People in Golf - Tim Clarke


Tim Clarke is a 25-year veteran of Wilson Sporting Goods. He started his Wilson Golf career in 1997 as a regional sales manager and moved through the organisation before becoming its General Manager in 2006. During his tenure, Wilson Golf has achieved its strongest financial performance in history.


Tim ClarkeThe Clarke Story

I didn’t start in golf, which is very unusual for people in this industry. After college, I read a book titled “Do What You Love, The Money Will Follow.” It basically said that if you have a passion for what you do and you enjoy it, then it’s not work. That has held true to me, and it has made a big change in my life.

After reading the book, I outlined what I wanted to do, and one of the top jobs I listed was work for Wilson Golf. Back then it was just work for Wilson Golf. I never dreamed I would be leading the company.

One of the things that is important for me to emphasise is that this turnaround has been a huge team effort. From sales and engineering to marketing and every job in between, I have been fortunate to be the bus driver, but there are so many people who have made commitments, and I’m excited about what we have accomplished in a fairly short window. I’m even more excited about the next five years here.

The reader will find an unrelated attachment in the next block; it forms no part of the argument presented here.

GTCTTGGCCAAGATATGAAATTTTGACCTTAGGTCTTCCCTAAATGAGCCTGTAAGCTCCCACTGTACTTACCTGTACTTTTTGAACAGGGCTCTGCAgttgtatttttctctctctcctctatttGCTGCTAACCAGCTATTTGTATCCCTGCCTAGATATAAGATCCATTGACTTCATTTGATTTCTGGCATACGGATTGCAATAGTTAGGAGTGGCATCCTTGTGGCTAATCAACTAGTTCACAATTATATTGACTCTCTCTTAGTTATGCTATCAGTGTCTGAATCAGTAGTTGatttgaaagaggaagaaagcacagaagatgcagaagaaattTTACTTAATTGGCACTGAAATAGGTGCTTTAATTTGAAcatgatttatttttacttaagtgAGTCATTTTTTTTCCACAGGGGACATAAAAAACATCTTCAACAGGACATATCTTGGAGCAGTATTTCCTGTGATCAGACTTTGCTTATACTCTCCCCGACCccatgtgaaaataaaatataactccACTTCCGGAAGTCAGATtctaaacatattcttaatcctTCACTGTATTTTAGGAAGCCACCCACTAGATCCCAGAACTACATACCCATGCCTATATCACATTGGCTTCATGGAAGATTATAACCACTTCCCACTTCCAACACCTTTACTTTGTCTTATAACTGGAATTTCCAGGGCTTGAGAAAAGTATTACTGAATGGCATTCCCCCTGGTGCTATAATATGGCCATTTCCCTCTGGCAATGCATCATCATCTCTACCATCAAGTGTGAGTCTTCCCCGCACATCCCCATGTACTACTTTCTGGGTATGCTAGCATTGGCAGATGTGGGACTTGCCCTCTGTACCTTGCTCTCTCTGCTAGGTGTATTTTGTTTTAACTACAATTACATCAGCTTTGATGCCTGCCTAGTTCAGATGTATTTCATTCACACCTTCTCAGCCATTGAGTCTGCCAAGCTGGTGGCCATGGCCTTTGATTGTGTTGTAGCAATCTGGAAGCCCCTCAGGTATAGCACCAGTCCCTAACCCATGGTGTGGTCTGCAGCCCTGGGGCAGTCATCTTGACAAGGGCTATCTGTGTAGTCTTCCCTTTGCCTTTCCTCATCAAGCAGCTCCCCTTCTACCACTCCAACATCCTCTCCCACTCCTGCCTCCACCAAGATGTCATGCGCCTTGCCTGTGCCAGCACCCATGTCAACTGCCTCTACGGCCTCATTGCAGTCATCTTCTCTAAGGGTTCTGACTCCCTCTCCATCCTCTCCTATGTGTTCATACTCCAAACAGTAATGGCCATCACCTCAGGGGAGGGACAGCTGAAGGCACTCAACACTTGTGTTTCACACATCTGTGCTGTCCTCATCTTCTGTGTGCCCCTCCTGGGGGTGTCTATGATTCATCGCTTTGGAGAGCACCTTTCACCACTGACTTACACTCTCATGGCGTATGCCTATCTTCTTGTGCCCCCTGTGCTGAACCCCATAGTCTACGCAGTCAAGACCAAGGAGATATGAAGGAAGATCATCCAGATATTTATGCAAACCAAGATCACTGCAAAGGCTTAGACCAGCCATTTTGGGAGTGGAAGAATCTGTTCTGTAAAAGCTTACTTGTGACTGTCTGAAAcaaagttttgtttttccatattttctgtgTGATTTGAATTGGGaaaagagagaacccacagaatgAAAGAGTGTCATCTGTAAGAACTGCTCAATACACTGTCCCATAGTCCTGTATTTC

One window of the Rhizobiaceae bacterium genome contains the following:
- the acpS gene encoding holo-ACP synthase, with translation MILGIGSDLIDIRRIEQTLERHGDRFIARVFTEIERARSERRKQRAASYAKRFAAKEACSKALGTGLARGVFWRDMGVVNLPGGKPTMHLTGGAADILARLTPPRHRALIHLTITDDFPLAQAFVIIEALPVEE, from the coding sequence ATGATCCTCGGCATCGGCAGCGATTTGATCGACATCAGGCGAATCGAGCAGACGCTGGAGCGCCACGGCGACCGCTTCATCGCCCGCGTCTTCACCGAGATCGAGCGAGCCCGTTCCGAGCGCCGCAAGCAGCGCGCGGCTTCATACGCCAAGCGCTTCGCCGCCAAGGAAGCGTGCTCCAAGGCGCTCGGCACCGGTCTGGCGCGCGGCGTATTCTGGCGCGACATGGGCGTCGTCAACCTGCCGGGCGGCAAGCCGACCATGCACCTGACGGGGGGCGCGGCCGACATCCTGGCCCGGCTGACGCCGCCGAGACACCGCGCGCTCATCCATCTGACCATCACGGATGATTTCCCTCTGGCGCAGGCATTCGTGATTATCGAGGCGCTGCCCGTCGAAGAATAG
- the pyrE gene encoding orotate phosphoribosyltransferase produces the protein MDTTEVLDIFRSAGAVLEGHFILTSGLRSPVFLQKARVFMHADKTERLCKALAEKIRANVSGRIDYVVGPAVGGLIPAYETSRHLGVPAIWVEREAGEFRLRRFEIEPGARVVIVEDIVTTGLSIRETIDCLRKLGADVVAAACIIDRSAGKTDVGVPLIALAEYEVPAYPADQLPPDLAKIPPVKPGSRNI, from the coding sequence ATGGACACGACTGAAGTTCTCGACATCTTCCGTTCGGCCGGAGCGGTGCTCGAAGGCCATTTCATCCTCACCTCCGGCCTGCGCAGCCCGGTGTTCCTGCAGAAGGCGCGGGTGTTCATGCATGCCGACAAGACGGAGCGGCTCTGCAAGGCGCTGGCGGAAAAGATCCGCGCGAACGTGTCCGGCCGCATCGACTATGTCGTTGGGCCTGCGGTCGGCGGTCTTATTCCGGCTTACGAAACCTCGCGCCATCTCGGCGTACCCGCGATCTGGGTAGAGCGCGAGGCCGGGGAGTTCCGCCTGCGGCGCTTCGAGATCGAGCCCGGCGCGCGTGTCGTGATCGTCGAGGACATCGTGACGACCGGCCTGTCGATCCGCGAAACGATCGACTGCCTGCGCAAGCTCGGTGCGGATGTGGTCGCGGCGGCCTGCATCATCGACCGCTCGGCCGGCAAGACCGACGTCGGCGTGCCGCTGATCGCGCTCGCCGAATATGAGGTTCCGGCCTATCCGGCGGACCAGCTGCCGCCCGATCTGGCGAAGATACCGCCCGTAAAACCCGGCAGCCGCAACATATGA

You wake up in the morning - what’s the driving passion?

Winning. In golf, you’re always trying to get better. For us, it’s all about continuous improvement. When I started the journey with this current team, we were not in the best shape fiscally, and when you look at where we are today, everyone needs to take a little time and be proud of our accomplishments. 

We still have a long way to go, but we have a lot to be proud of. Getting out there and competing, making world-class products and helping players win golf tournaments is what drives the day-to-day.

Wilson golf has been around for quite some time - how is the company looking to build upon that legacy?

Golf is a space where our ownership and leadership teams want to play, and they want to win.

Being a 100-plus years old company, it’s a pretty exciting brand with an amazing longevity story. What’s exciting for golf specifically is that we have put the brand back in a position to compete worldwide, and the future is bright.